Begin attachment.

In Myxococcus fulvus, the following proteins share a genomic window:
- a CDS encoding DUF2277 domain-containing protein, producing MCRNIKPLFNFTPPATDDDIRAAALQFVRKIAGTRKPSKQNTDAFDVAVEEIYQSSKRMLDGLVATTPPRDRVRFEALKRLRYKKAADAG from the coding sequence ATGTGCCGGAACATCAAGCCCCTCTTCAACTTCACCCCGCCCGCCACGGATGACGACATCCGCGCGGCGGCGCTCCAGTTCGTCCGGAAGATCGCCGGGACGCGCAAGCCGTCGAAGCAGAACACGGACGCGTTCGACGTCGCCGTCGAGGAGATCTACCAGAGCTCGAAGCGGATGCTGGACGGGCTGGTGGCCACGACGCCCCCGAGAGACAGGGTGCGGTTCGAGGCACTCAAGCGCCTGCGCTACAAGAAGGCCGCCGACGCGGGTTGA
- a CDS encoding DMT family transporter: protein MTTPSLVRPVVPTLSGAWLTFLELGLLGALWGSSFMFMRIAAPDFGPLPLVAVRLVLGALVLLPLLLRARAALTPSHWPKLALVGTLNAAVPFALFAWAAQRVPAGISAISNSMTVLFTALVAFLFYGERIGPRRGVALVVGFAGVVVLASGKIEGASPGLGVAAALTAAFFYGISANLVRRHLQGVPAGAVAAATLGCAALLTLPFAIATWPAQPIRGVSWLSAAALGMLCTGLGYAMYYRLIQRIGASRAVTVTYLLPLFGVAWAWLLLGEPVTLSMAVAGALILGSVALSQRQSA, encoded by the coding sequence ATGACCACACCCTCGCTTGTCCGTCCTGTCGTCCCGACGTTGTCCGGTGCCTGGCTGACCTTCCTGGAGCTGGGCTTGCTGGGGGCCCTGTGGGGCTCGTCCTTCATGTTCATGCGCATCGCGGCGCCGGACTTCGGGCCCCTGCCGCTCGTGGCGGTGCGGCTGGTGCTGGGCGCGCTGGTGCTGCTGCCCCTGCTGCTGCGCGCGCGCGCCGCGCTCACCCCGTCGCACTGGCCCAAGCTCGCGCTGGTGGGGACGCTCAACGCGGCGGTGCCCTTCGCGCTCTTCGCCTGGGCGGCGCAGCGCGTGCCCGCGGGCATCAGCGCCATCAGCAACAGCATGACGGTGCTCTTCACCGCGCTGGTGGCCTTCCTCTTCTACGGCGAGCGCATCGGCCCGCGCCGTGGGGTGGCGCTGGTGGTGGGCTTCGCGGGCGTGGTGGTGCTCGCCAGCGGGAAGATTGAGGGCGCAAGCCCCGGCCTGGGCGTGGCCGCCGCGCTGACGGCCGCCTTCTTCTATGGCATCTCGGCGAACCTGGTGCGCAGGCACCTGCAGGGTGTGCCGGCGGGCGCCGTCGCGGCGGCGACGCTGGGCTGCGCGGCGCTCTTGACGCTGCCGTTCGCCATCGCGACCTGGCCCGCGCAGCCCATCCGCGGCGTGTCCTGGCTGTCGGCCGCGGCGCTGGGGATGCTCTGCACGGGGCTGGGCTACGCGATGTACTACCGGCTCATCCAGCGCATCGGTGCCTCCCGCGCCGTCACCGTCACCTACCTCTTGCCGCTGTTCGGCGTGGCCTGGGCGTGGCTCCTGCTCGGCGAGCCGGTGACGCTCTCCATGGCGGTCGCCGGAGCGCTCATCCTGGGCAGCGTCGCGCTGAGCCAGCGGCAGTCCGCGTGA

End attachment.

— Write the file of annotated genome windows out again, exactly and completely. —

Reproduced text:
In Myxococcus fulvus, the following proteins share a genomic window:
- a CDS encoding DUF2277 domain-containing protein, producing MCRNIKPLFNFTPPATDDDIRAAALQFVRKIAGTRKPSKQNTDAFDVAVEEIYQSSKRMLDGLVATTPPRDRVRFEALKRLRYKKAADAG from the coding sequence ATGTGCCGGAACATCAAGCCCCTCTTCAACTTCACCCCGCCCGCCACGGATGACGACATCCGCGCGGCGGCGCTCCAGTTCGTCCGGAAGATCGCCGGGACGCGCAAGCCGTCGAAGCAGAACACGGACGCGTTCGACGTCGCCGTCGAGGAGATCTACCAGAGCTCGAAGCGGATGCTGGACGGGCTGGTGGCCACGACGCCCCCGAGAGACAGGGTGCGGTTCGAGGCACTCAAGCGCCTGCGCTACAAGAAGGCCGCCGACGCGGGTTGA
- a CDS encoding DMT family transporter: protein MTTPSLVRPVVPTLSGAWLTFLELGLLGALWGSSFMFMRIAAPDFGPLPLVAVRLVLGALVLLPLLLRARAALTPSHWPKLALVGTLNAAVPFALFAWAAQRVPAGISAISNSMTVLFTALVAFLFYGERIGPRRGVALVVGFAGVVVLASGKIEGASPGLGVAAALTAAFFYGISANLVRRHLQGVPAGAVAAATLGCAALLTLPFAIATWPAQPIRGVSWLSAAALGMLCTGLGYAMYYRLIQRIGASRAVTVTYLLPLFGVAWAWLLLGEPVTLSMAVAGALILGSVALSQRQSA, encoded by the coding sequence ATGACCACACCCTCGCTTGTCCGTCCTGTCGTCCCGACGTTGTCCGGTGCCTGGCTGACCTTCCTGGAGCTGGGCTTGCTGGGGGCCCTGTGGGGCTCGTCCTTCATGTTCATGCGCATCGCGGCGCCGGACTTCGGGCCCCTGCCGCTCGTGGCGGTGCGGCTGGTGCTGGGCGCGCTGGTGCTGCTGCCCCTGCTGCTGCGCGCGCGCGCCGCGCTCACCCCGTCGCACTGGCCCAAGCTCGCGCTGGTGGGGACGCTCAACGCGGCGGTGCCCTTCGCGCTCTTCGCCTGGGCGGCGCAGCGCGTGCCCGCGGGCATCAGCGCCATCAGCAACAGCATGACGGTGCTCTTCACCGCGCTGGTGGCCTTCCTCTTCTACGGCGAGCGCATCGGCCCGCGCCGTGGGGTGGCGCTGGTGGTGGGCTTCGCGGGCGTGGTGGTGCTCGCCAGCGGGAAGATTGAGGGCGCAAGCCCCGGCCTGGGCGTGGCCGCCGCGCTGACGGCCGCCTTCTTCTATGGCATCTCGGCGAACCTGGTGCGCAGGCACCTGCAGGGTGTGCCGGCGGGCGCCGTCGCGGCGGCGACGCTGGGCTGCGCGGCGCTCTTGACGCTGCCGTTCGCCATCGCGACCTGGCCCGCGCAGCCCATCCGCGGCGTGTCCTGGCTGTCGGCCGCGGCGCTGGGGATGCTCTGCACGGGGCTGGGCTACGCGATGTACTACCGGCTCATCCAGCGCATCGGTGCCTCCCGCGCCGTCACCGTCACCTACCTCTTGCCGCTGTTCGGCGTGGCCTGGGCGTGGCTCCTGCTCGGCGAGCCGGTGACGCTCTCCATGGCGGTCGCCGGAGCGCTCATCCTGGGCAGCGTCGCGCTGAGCCAGCGGCAGTCCGCGTGA